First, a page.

Seeza Bhardwaj built a D2C skincare brand after she had just given birth to a child. Here’s how the startup, Green Loom, is making a mark in the natural skincare space. The company clocks an annual turnover of Rs. 36 to Rs. 48 lakhs.
Seeza Bhardwaj, 28, had just given birth to a baby girl in February 2018 when she decided to follow her long-held dream of becoming an entrepreneur. Within the next 50 days, she launched her direct-to-consumer skincare company, The Green Loom. The Panchkula-based firm has now selected a collection of 31 ‘premium natural’ skincare items, ranging from face packs and creams to cold pressed oils.
In India, the startup has a presence both online and offline. As she looked at the overcrowded D2C skincare industry, particularly “organic,” the mompreneur had been pondering over the concept of creating “simple, transparent, and fit-for-all” skincare products for a long time.
Organic is the most overused word in skincare today. It has become a type of status symbol. People, in actuality, do not want to be misled to and prefer simple items “according to the founder
Green Loom has chosen to be ‘quality natural,’ which is devoid of unnatural ingredients such as parabens, petrochemicals, sodium lauryl, synthetic colours, and dyes.
It specifically avoids labelling its products as ‘organic,’ instead naming only those that have received the necessary certification.
“Half of the items on the market are labelled organic yet are not. The typical shelf life of a Green Loom product with plant-based preservatives ranges from 6 to 18 months, depending on the product. Green Loom’s concept of “not pushing out items” for enormous but short-term benefits, and of keeping everything transparent, has earned the company a committed community of over 800 regular clients.
Seeza, an engineering graduate from Pathankot, Punjab, was always interested in sustainable agriculture/farm practises, farmer’s rights, and soil depletion concerns, among others, and took on the position of educationist-cum-activist after graduation. She also completed an organic farming course at Navdanya in Dehradun with famous environmental activist and author Dr Vandana Shiva, in addition to organising other courses (centred on sustainable agriculture techniques) throughout Punjab.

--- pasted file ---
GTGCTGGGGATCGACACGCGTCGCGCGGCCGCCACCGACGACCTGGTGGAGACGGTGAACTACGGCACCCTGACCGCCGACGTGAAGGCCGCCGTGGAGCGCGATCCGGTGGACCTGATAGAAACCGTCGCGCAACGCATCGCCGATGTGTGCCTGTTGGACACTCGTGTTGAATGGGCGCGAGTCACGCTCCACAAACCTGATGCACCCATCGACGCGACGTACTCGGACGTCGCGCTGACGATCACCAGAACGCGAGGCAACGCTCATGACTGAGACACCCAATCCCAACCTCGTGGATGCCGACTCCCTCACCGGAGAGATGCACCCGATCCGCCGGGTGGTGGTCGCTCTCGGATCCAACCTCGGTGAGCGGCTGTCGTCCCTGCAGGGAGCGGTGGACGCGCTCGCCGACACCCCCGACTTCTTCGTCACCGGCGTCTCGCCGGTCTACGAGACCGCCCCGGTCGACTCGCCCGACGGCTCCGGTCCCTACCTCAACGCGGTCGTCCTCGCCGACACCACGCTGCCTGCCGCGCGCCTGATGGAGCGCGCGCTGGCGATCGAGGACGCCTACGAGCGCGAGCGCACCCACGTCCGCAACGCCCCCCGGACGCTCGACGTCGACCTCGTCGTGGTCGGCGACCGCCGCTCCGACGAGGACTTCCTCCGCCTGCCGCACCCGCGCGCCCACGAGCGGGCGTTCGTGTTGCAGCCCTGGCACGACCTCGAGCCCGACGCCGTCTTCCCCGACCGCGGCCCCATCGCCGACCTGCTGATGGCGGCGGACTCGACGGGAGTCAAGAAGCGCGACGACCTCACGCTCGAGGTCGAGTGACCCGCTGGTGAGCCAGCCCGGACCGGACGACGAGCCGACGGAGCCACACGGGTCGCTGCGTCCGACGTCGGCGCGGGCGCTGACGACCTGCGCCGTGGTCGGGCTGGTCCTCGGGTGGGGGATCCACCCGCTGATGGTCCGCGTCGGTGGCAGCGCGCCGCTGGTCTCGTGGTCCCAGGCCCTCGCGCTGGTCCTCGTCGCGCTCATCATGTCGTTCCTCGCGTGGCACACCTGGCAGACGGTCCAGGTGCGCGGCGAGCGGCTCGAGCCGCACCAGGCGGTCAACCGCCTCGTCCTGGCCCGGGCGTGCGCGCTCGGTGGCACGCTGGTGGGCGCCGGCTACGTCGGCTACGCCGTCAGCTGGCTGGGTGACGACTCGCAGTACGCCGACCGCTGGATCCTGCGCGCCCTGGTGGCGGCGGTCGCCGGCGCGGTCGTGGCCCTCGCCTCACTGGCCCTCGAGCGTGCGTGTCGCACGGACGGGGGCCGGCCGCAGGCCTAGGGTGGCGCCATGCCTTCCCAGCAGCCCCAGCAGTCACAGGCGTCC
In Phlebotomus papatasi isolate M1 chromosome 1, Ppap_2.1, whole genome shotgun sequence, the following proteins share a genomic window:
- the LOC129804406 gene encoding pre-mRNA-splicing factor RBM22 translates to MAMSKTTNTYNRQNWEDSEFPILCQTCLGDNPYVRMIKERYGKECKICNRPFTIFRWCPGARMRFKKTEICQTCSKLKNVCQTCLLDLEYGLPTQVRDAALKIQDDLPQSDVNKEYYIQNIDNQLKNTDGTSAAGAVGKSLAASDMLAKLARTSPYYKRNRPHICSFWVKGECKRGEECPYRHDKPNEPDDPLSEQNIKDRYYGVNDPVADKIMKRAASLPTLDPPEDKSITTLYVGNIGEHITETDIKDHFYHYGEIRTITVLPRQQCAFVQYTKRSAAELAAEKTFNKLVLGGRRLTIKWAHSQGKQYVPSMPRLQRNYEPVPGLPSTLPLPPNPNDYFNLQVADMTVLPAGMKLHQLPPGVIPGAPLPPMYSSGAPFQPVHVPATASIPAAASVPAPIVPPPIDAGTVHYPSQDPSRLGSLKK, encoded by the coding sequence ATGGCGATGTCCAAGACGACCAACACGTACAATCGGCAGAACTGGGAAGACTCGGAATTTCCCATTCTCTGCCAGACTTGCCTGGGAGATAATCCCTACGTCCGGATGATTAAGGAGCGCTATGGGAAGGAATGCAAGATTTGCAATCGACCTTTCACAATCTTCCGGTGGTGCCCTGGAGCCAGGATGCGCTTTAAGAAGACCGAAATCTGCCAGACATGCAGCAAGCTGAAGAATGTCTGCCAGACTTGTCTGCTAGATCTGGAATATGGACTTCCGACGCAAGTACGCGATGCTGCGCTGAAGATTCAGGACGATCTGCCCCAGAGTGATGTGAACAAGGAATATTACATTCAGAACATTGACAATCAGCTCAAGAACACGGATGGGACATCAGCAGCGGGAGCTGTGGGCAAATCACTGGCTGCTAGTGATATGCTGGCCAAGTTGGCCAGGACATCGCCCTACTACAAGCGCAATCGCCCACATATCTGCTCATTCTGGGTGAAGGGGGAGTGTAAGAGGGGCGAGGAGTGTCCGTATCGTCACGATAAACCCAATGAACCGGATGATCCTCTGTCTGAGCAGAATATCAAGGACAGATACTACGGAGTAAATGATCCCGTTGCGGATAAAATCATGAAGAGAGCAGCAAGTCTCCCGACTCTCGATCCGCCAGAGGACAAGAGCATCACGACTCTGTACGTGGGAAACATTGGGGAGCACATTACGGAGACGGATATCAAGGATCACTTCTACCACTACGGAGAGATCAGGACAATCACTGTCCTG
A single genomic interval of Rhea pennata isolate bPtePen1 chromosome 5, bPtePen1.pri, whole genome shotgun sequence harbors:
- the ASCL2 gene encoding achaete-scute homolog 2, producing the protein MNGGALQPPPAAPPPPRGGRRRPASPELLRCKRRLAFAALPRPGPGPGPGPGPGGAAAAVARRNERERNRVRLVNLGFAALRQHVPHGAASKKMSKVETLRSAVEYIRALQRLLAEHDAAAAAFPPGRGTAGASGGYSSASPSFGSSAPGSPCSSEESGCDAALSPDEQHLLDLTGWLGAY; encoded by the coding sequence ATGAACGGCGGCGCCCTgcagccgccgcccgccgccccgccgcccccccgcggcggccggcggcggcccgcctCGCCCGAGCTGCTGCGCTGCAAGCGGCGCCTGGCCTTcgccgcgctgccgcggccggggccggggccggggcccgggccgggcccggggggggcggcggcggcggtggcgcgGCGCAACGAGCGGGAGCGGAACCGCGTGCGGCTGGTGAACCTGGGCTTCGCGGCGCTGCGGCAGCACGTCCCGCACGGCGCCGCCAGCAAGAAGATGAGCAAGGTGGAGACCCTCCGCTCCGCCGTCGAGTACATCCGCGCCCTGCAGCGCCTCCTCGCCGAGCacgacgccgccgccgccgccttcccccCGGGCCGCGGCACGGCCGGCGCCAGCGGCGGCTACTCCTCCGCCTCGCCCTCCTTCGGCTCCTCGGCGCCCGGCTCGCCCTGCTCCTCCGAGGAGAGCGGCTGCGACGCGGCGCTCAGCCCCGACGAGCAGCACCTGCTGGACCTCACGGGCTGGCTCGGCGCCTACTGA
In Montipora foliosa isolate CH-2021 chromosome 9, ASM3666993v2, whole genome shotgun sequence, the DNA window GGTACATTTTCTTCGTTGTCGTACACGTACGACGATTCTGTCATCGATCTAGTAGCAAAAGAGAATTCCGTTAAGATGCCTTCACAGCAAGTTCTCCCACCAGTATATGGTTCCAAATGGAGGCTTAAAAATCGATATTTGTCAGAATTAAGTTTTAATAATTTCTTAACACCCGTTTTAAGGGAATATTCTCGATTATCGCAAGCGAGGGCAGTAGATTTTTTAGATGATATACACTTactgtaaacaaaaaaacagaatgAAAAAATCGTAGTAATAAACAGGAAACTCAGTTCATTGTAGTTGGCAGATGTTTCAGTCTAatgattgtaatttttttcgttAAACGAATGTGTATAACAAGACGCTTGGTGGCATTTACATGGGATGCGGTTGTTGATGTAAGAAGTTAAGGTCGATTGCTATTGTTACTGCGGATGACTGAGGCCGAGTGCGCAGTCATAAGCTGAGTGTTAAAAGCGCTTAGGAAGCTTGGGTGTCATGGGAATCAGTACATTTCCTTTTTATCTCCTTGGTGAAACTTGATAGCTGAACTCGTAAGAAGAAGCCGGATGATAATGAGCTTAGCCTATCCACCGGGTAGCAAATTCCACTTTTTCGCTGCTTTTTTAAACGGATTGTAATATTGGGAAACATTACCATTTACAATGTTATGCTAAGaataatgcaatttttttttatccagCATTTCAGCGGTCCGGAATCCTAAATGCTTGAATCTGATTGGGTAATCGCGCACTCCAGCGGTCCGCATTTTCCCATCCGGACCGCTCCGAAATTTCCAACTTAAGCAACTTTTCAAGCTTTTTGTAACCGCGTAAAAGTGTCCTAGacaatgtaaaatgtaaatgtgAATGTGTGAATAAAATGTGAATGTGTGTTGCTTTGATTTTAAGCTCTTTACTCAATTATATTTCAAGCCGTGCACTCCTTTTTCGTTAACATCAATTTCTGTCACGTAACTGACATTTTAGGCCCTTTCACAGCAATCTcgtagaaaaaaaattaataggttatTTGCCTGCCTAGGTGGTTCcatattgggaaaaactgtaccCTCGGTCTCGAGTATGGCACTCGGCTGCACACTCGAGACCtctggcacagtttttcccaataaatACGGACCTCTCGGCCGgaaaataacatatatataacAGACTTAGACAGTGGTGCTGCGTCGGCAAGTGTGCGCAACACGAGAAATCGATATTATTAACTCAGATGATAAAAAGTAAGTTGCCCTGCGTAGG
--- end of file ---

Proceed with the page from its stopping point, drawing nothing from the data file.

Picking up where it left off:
The concept of launching a skincare line came much later. “I wanted to be an agriculturist but couldn’t since I couldn’t be a member of the agricultural community in any manner,” Seeza explains.
Seeza, a qualified formulator, founded Green Loom in 2018 with Rs 1.5 lakh and hasn’t taken a single dime out of the company since, instead continuing to invest.
Initially, she worked as a one-man army, handling all aspects of the business, including design, sourcing, marketing, and packaging.
She faced significant losses in 2020 as rains ruined over 90% of its supplies. At the moment, the firm, which has a 10-person staff, functions both online and offline. It has its own website and is featured on online sites such as Flipkart, and it has a shelf presence in stores such as Gormetgarh around the local region.
It intends to expand its offline reach over the following few months. While there are a slew of big names in natural skincare, such as Khadi, Biotique, Kama Ayurveda, and Mamaearth, Green Loom faces stiff competition from local brands such as Just Herbs, Tvakh, Betty’s Holistics and Skincare, Hanoor, and Pahadi Local, among others, who are dabbling in the ayurvedic, organic, and natural space.
Green Loom generates an average monthly income of Rs 3-4 lakh through its outlets and has customers in the tricity region (Chandigarh, Panchkula, and Mohali), Kolkata, Mumbai, Hyderabad, and portions of Gujarat.
As part of his hyperlocal marketing approach and research, the entrepreneur holds micro-DIY workshops and exhibits.
As a result, the firm has built a small but important community of DIY skincare lovers, which has contributed to the brand’s value and recall.